‘Jessica Jones’ Costume Designer: The Secret to Success Is Having Women Run the Show

'[This is] a show where women are at the helm and the forefront and the driving creative force behind it. We need that,' said Jessica Jones costume designer Elisabeth Vastola.

Jessica Jones Season 2 Reviews
Krysten Ritter in Marvel’s Jessica Jones. David Giesbrecht/Netflix

Jessica Jones is back, wearing her iconic everyday uniform that may not scream superhero, but is undeniably her. Though as simple as jeans and a leather jacket, it’s instantly recognizable. For season two, the outfit is back with some alterations—and a new costume designer.

Elisabeth Vastola has taken over from Stephanie Maslansky, the costume designer who originally conceived the looks behind each of Netflix’s Marvel series. Vastola talked to Observer about what we can expect from the new Jessica Jones; spilling details about what she did when they ran out of Jessica’s jacket and why, somehow, this morose superhero is the most relatable mutant on TV.

Kristin Rytter in Jessica Jones. Netflix

You know that feeling when your favorite jeans are discontinued? It’s ten times worse for costume designers. The Citizens of Humanity jeans Jessica wore during season one and on The Defenders are no longer available. So Vastola needed an alternative. Because she had inherited an established look, Vastola felt a huge responsibility to the continuity.

“It was important for me to never lose a sense of Jessica, that she still has the same attitude toward her clothing.” Meaning Jessica isn’t going to start wearing super skinny jeans. Instead, Vastola opted for R13 Denim because their jeans are “harder and a little bit more protective, doing a service for Jessica.” 

Jessica Jones. Netflix

The entire look is hard-wearing to match her attitude. One way to get around discontinued pieces is through custom-made garments. Vastola managed to acquire one last Acne leather jacket—which was shipped all the way from Australia—but because of all the duplicates they’d need for the season, Vastola and her team spent time building the jacket in-house using a tailor. Clearly no other model would do. This is Jessica Jones’s signature item.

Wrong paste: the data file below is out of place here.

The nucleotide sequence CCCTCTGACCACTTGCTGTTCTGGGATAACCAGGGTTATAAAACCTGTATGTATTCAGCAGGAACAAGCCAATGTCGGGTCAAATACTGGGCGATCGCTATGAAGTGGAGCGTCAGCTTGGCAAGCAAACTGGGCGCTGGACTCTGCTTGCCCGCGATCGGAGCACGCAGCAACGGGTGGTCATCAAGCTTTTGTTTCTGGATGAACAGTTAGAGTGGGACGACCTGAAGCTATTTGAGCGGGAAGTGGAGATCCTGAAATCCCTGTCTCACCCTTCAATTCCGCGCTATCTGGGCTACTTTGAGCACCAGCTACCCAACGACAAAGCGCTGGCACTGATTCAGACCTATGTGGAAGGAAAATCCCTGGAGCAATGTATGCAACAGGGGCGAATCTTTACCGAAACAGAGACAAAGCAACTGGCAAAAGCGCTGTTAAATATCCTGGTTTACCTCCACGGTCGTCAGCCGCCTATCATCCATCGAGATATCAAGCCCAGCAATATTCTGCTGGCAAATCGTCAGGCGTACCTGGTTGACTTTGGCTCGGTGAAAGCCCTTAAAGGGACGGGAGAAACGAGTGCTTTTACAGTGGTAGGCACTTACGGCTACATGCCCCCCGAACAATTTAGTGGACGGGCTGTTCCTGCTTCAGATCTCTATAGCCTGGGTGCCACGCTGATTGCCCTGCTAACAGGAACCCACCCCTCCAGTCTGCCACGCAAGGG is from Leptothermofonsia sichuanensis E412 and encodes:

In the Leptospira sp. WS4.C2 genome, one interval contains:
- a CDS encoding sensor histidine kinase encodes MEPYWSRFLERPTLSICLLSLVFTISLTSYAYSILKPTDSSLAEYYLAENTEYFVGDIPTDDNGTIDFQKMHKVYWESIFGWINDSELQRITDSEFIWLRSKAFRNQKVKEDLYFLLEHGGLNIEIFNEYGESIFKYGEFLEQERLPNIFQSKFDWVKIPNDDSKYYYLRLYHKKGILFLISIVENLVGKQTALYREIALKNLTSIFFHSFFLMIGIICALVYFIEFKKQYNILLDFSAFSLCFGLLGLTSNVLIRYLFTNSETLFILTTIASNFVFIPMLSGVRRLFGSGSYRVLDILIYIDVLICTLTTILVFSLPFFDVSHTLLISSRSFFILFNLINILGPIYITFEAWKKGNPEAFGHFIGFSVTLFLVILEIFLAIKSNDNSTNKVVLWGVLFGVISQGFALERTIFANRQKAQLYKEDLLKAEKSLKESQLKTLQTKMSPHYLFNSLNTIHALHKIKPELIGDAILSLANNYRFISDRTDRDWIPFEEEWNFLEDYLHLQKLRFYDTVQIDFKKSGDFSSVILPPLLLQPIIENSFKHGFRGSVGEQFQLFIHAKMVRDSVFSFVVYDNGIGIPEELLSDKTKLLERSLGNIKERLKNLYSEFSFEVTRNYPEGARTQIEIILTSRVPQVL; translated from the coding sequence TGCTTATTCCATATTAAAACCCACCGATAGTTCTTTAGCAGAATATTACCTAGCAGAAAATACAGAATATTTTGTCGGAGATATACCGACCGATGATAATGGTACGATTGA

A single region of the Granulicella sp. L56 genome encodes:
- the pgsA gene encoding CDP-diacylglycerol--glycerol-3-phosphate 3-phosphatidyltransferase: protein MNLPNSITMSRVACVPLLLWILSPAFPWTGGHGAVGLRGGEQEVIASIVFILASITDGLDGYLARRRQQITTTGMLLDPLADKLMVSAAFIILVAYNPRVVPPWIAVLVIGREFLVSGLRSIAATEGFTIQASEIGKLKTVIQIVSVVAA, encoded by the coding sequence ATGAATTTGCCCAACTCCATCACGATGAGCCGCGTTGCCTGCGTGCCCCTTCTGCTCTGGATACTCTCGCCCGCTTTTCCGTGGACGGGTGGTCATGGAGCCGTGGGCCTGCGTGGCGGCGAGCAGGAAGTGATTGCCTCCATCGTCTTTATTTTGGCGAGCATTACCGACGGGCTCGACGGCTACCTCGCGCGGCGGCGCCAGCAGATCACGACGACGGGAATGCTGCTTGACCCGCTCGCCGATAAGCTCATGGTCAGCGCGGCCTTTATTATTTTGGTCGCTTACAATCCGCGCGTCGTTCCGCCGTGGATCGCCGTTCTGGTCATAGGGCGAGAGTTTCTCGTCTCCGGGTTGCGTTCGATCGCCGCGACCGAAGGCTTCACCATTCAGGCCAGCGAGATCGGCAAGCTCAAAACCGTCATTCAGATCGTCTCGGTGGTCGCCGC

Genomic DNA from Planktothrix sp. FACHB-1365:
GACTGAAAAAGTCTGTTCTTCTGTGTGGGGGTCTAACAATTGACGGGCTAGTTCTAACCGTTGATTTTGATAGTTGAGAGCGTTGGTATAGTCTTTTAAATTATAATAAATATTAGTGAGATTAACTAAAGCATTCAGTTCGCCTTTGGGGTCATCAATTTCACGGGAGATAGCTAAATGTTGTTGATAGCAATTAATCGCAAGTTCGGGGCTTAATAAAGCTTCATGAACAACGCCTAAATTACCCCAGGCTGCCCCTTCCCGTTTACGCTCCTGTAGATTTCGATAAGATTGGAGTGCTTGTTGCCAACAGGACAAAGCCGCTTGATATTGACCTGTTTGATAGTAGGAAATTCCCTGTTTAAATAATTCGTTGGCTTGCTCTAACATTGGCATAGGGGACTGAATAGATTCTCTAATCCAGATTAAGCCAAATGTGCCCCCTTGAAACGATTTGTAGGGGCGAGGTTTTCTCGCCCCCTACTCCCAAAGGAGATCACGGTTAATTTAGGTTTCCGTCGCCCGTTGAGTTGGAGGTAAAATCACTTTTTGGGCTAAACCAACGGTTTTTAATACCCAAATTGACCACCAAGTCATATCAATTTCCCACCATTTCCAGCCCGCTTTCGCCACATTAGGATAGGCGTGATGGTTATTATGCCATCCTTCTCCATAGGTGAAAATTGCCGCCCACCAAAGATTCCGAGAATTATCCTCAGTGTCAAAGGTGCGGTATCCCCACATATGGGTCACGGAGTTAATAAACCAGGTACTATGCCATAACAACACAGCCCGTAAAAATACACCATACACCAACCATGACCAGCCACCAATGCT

Jessica’s also got a new pair of boots, which are a custom Giuseppe Zanotti moto design with a sole that is specific to the shape of Krysten Ritter’s (and her stunt double) feet. “I just felt there was an opportunity there to elevate things,” Vastola mentioned when explaining this change.

One problem that comes from shooting on the streets of New York is that paparazzi photos can reveal visual secrets way ahead of the release. Last summer, photographs of Krysten Ritter as Jessica showed her wearing a Rolling Stones jacket in one shot and a smiley face T-Shirt in another. It was a very different look from her usual. Vastola wouldn’t reveal exactly why, but she promises this season has a very special episode where “we see Jessica in a lot of different ways.”

Kristin Rytter in Jessica Jones. Netflix

She was similarly tight-lipped about some other big changes, including who Janet McTeer plays—a newly debuting character shrouded in mystery. All she’d say is that we’ll see “another example of a woman dressing for herself.” A theme that runs throughout this female-centric show.